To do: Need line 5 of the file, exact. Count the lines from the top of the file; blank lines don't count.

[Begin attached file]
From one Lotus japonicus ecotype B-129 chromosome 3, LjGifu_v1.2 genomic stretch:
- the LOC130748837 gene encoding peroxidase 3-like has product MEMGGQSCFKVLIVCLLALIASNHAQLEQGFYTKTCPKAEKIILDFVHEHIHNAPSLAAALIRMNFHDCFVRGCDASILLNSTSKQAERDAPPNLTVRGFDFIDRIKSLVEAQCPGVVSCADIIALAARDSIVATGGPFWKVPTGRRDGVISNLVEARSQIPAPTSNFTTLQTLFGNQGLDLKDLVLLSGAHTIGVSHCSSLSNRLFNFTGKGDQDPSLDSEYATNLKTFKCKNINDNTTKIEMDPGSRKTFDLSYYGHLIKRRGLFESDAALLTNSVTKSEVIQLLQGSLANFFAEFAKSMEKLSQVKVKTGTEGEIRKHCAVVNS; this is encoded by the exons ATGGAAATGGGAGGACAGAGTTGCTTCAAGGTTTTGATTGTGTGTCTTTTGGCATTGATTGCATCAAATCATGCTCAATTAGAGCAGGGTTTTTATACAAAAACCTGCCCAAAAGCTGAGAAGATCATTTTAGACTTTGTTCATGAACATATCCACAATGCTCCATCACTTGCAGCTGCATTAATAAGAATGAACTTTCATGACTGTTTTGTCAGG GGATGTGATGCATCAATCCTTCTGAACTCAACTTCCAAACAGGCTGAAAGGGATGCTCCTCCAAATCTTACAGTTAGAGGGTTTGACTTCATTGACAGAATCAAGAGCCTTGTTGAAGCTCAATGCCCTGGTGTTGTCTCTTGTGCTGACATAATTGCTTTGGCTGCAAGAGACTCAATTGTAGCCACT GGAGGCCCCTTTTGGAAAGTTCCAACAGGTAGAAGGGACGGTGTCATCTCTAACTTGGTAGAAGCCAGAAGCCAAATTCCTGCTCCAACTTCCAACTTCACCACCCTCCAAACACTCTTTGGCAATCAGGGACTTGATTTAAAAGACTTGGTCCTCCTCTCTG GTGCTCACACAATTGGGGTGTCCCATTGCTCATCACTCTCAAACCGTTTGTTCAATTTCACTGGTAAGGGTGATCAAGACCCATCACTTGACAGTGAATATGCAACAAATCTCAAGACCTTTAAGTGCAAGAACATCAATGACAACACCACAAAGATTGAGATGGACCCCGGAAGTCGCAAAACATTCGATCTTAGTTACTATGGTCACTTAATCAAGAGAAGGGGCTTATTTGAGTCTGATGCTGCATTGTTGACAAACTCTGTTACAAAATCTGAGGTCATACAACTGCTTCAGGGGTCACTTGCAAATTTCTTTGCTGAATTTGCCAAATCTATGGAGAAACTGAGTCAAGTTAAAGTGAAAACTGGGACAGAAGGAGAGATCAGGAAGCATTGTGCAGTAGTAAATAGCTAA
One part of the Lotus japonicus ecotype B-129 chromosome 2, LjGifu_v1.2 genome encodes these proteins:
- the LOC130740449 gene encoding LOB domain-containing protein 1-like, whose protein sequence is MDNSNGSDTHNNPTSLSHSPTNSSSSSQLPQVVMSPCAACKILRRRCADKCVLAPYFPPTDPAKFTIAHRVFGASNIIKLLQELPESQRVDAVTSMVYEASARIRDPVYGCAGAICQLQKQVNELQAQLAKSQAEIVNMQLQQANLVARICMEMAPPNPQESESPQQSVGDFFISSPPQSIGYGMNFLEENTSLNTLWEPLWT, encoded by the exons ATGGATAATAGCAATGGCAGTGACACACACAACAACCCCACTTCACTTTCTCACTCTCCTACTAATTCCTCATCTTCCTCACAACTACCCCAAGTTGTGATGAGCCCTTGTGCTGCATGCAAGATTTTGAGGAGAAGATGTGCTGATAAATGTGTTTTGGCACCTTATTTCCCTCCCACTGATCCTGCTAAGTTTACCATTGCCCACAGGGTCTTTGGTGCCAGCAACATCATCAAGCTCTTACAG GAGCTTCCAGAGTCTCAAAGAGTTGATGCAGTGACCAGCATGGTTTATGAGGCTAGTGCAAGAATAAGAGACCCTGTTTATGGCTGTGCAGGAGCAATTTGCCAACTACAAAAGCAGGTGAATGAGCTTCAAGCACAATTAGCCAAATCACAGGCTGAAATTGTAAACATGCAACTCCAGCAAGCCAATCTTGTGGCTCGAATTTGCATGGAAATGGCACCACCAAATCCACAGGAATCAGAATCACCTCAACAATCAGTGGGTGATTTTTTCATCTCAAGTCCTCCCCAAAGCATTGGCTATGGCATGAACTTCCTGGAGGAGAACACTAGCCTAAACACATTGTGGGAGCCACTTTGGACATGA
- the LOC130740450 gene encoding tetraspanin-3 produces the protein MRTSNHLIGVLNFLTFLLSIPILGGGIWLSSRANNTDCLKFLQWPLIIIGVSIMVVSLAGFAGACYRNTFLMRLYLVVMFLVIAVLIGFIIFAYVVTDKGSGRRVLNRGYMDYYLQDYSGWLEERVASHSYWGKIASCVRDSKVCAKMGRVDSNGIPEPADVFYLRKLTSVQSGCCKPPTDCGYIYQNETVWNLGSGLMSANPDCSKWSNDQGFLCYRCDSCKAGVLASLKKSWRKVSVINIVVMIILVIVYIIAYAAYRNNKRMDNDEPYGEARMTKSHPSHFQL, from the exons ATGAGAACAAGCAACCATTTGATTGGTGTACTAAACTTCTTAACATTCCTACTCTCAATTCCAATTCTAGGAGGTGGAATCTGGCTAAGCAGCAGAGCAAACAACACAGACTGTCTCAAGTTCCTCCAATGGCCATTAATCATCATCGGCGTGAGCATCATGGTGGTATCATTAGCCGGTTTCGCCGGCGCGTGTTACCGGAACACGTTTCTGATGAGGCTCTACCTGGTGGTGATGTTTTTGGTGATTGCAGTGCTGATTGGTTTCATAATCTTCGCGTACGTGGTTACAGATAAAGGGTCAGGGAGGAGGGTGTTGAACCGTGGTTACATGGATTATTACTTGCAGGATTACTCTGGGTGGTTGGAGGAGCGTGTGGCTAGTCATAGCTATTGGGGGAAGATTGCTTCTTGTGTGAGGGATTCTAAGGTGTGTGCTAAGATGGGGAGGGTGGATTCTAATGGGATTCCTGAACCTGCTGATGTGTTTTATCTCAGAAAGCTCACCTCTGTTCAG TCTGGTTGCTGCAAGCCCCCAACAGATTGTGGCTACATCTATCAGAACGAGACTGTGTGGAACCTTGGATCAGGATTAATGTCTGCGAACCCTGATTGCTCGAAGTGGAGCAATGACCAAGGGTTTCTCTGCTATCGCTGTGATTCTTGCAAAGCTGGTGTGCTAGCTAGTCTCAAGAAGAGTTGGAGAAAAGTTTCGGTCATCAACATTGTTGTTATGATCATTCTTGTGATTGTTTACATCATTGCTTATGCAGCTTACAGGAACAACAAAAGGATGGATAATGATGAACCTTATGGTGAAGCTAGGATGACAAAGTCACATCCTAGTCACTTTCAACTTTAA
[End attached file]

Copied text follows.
- the LOC130740450 gene encoding tetraspanin-3 produces the protein MRTSNHLIGVLNFLTFLLSIPILGGGIWLSSRANNTDCLKFLQWPLIIIGVSIMVVSLAGFAGACYRNTFLMRLYLVVMFLVIAVLIGFIIFAYVVTDKGSGRRVLNRGYMDYYLQDYSGWLEERVASHSYWGKIASCVRDSKVCAKMGRVDSNGIPEPADVFYLRKLTSVQSGCCKPPTDCGYIYQNETVWNLGSGLMSANPDCSKWSNDQGFLCYRCDSCKAGVLASLKKSWRKVSVINIVVMIILVIVYIIAYAAYRNNKRMDNDEPYGEARMTKSHPSHFQL, from the exons ATGAGAACAAGCAACCATTTGATTGGTGTACTAAACTTCTTAACATTCCTACTCTCAATTCCAATTCTAGGAGGTGGAATCTGGCTAAGCAGCAGAGCAAACAACACAGACTGTCTCAAGTTCCTCCAATGGCCATTAATCATCATCGGCGTGAGCATCATGGTGGTATCATTAGCCGGTTTCGCCGGCGCGTGTTACCGGAACACGTTTCTGATGAGGCTCTACCTGGTGGTGATGTTTTTGGTGATTGCAGTGCTGATTGGTTTCATAATCTTCGCGTACGTGGTTACAGATAAAGGGTCAGGGAGGAGGGTGTTGAACCGTGGTTACATGGATTATTACTTGCAGGATTACTCTGGGTGGTTGGAGGAGCGTGTGGCTAGTCATAGCTATTGGGGGAAGATTGCTTCTTGTGTGAGGGATTCTAAGGTGTGTGCTAAGATGGGGAGGGTGGATTCTAATGGGATTCCTGAACCTGCTGATGTGTTTTATCTCAGAAAGCTCACCTCTGTTCAG TCTGGTTGCTGCAAGCCCCCAACAGATTGTGGCTACATCTATCAGAACGAGACTGTGTGGAACCTTGGATCAGGATTAATGTCTGCGAACCCTGATTGCTCGAAGTGGAGCAATGACCAAGGGTTTCTCTGCTATCGCTGTGATTCTTGCAAAGCTGGTGTGCTAGCTAGTCTCAAGAAGAGTTGGAGAAAAGTTTCGGTCATCAACATTGTTGTTATGATCATTCTTGTGATTGTTTACATCATTGCTTATGCAGCTTACAGGAACAACAAAAGGATGGATAATGATGAACCTTATGGTGAAGCTAGGATGACAAAGTCACATCCTAGTCACTTTCAACTTTAA